‘I will tear his head off’: How the Italian Mafia is infiltrating Germany

Investigators examine a car where three burned bodies were found in Cassano allo Ionio, Calabria province, southern Italy in January 2014. According to reports, a three-year-old boy was killed allegedly by rivalling Ndrangheta mafia gangs. The ‘Ndrangheta clan specializes in drug trafficking, but in Germany also deals in Italian gourmet foods.

In the early summer of 2012, Gabriele S., a small business owner, let his frustrations loose on the phone. “I swear to you, I will tear off his head,” the native Sicilian ranted to an informant. “He is a major league bastard!” He wanted to kill the man, “eradicate” him. This was followed by more swears and curses.

The lively conversation, which was being listened to by the Cologne police, turned out to be very valuable for the officers of the special “Scavo” commission — giving them insight into the internal functioning of two supposed Mafia groups in the Western German state of North Rhine-Westphalia. The conversation showed investigators how the perpetrators divided up their turf and resolved or escalated conflicts.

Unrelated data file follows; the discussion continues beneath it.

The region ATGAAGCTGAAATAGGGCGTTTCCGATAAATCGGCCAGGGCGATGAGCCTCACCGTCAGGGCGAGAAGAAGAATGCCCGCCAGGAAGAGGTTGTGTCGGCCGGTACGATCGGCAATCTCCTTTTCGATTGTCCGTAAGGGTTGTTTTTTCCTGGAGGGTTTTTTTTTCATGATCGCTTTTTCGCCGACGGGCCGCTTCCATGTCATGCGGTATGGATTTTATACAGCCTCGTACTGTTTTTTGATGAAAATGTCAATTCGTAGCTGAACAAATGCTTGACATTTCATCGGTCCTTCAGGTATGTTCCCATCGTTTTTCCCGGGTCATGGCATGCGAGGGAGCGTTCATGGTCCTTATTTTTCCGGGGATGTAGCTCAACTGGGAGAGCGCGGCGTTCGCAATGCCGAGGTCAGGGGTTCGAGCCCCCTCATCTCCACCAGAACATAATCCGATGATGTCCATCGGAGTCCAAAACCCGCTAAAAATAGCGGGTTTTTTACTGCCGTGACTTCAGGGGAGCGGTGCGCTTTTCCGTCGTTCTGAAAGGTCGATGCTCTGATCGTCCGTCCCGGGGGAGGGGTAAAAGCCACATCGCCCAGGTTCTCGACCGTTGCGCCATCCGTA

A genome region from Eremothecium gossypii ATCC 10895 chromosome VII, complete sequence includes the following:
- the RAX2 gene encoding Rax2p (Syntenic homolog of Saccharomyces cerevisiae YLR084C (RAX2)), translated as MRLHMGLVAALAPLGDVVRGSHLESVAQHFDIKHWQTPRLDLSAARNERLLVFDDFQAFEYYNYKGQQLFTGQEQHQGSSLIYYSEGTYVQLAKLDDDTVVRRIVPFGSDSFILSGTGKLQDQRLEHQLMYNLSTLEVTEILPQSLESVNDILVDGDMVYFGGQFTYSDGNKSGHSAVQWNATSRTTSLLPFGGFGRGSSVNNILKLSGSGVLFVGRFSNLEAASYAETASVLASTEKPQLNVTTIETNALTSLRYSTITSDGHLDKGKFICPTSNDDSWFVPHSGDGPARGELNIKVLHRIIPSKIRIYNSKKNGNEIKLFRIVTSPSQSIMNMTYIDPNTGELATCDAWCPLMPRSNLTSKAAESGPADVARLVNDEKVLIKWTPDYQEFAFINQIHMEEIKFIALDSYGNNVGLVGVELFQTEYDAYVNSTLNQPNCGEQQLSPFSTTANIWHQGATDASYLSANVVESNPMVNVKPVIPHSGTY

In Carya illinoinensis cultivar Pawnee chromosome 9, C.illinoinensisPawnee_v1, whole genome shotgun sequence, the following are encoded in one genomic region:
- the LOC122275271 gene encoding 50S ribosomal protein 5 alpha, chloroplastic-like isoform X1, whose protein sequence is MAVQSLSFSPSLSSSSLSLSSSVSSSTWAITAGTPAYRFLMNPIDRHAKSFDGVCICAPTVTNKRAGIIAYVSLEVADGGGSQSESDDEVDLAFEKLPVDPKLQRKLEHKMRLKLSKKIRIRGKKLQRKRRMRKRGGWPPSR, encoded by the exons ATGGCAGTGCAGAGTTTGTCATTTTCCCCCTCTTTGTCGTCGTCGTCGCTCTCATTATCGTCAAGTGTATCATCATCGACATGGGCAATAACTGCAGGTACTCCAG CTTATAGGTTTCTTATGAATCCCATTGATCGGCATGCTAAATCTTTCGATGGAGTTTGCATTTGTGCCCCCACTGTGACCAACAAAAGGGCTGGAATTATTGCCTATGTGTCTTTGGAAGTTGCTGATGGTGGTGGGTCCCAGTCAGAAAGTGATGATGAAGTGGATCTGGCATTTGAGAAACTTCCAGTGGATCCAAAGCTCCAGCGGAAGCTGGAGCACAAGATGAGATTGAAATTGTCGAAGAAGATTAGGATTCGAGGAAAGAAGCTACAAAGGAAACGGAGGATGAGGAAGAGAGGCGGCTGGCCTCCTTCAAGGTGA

After all, Gabriele S. — a former shepherd from the small town of Licata — doesn’t merely have a fiery temperament, he also has criminal interests. According to the investigators, he ran a network of shell companies and helped cheat the state and the social security benefits office of many millions of euros. Gabriele S. and three accomplices are currently on trial at the Cologne regional court for, among other things, organized tax fraud. The verdict is expected on Wednesday.

The Sicilians are accused of owning 17 seemingly construction-related businesses and employing straw men as managers. According to the indictment, the men used the companies to help launder money in exchange for a fee.

The case of Gabriele S. and his accomplices seems to be exemplary of the construction sector, which, according to an internal study by the North Rhine-Westphalia State Office of Criminal Investigation (LKA), has been broadly infiltrated by bogus companies. In the Rhine and Ruhr regions, these fake businesses are mostly dominated by southern Italians who, in turn, according to the paper, have frequent ties to Cosa Nostra…